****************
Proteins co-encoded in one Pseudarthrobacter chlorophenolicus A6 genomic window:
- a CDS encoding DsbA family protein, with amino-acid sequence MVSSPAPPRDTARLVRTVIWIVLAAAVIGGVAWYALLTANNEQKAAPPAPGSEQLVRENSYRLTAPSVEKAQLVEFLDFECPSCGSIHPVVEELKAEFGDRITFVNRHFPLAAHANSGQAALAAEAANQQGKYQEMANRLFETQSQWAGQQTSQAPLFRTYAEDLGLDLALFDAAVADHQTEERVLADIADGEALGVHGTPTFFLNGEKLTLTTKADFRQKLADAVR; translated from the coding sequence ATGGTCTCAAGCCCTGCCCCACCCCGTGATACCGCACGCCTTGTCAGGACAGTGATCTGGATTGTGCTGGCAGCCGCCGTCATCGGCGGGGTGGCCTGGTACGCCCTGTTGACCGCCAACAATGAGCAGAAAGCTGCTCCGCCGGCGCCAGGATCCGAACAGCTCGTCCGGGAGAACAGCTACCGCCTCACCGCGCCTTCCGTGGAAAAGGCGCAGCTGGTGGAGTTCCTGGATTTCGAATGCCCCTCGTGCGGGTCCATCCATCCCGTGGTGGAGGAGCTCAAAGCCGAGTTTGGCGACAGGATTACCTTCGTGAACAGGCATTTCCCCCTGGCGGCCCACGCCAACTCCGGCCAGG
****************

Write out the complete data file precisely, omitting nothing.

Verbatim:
Proteins co-encoded in one Pseudarthrobacter chlorophenolicus A6 genomic window:
- a CDS encoding DsbA family protein, with amino-acid sequence MVSSPAPPRDTARLVRTVIWIVLAAAVIGGVAWYALLTANNEQKAAPPAPGSEQLVRENSYRLTAPSVEKAQLVEFLDFECPSCGSIHPVVEELKAEFGDRITFVNRHFPLAAHANSGQAALAAEAANQQGKYQEMANRLFETQSQWAGQQTSQAPLFRTYAEDLGLDLALFDAAVADHQTEERVLADIADGEALGVHGTPTFFLNGEKLTLTTKADFRQKLADAVR; translated from the coding sequence ATGGTCTCAAGCCCTGCCCCACCCCGTGATACCGCACGCCTTGTCAGGACAGTGATCTGGATTGTGCTGGCAGCCGCCGTCATCGGCGGGGTGGCCTGGTACGCCCTGTTGACCGCCAACAATGAGCAGAAAGCTGCTCCGCCGGCGCCAGGATCCGAACAGCTCGTCCGGGAGAACAGCTACCGCCTCACCGCGCCTTCCGTGGAAAAGGCGCAGCTGGTGGAGTTCCTGGATTTCGAATGCCCCTCGTGCGGGTCCATCCATCCCGTGGTGGAGGAGCTCAAAGCCGAGTTTGGCGACAGGATTACCTTCGTGAACAGGCATTTCCCCCTGGCGGCCCACGCCAACTCCGGCCAGG